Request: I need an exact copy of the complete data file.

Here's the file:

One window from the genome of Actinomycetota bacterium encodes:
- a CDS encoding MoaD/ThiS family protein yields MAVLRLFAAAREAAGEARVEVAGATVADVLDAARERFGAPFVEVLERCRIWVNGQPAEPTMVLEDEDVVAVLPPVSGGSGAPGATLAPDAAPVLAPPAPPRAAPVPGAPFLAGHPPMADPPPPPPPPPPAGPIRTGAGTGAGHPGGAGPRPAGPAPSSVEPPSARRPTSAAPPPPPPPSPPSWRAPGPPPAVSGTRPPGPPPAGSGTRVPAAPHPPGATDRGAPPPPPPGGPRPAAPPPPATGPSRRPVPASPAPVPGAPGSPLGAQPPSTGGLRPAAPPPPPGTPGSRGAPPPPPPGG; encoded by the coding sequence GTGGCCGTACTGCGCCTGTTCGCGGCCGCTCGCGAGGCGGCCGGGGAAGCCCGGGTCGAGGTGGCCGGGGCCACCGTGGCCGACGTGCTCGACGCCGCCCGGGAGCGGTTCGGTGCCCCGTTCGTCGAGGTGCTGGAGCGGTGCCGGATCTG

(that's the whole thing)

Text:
One window from the genome of Actinomycetota bacterium encodes:
- a CDS encoding MoaD/ThiS family protein yields MAVLRLFAAAREAAGEARVEVAGATVADVLDAARERFGAPFVEVLERCRIWVNGQPAEPTMVLEDEDVVAVLPPVSGGSGAPGATLAPDAAPVLAPPAPPRAAPVPGAPFLAGHPPMADPPPPPPPPPPAGPIRTGAGTGAGHPGGAGPRPAGPAPSSVEPPSARRPTSAAPPPPPPPSPPSWRAPGPPPAVSGTRPPGPPPAGSGTRVPAAPHPPGATDRGAPPPPPPGGPRPAAPPPPATGPSRRPVPASPAPVPGAPGSPLGAQPPSTGGLRPAAPPPPPGTPGSRGAPPPPPPGG; encoded by the coding sequence GTGGCCGTACTGCGCCTGTTCGCGGCCGCTCGCGAGGCGGCCGGGGAAGCCCGGGTCGAGGTGGCCGGGGCCACCGTGGCCGACGTGCTCGACGCCGCCCGGGAGCGGTTCGGTGCCCCGTTCGTCGAGGTGCTGGAGCGGTGCCGGATCTG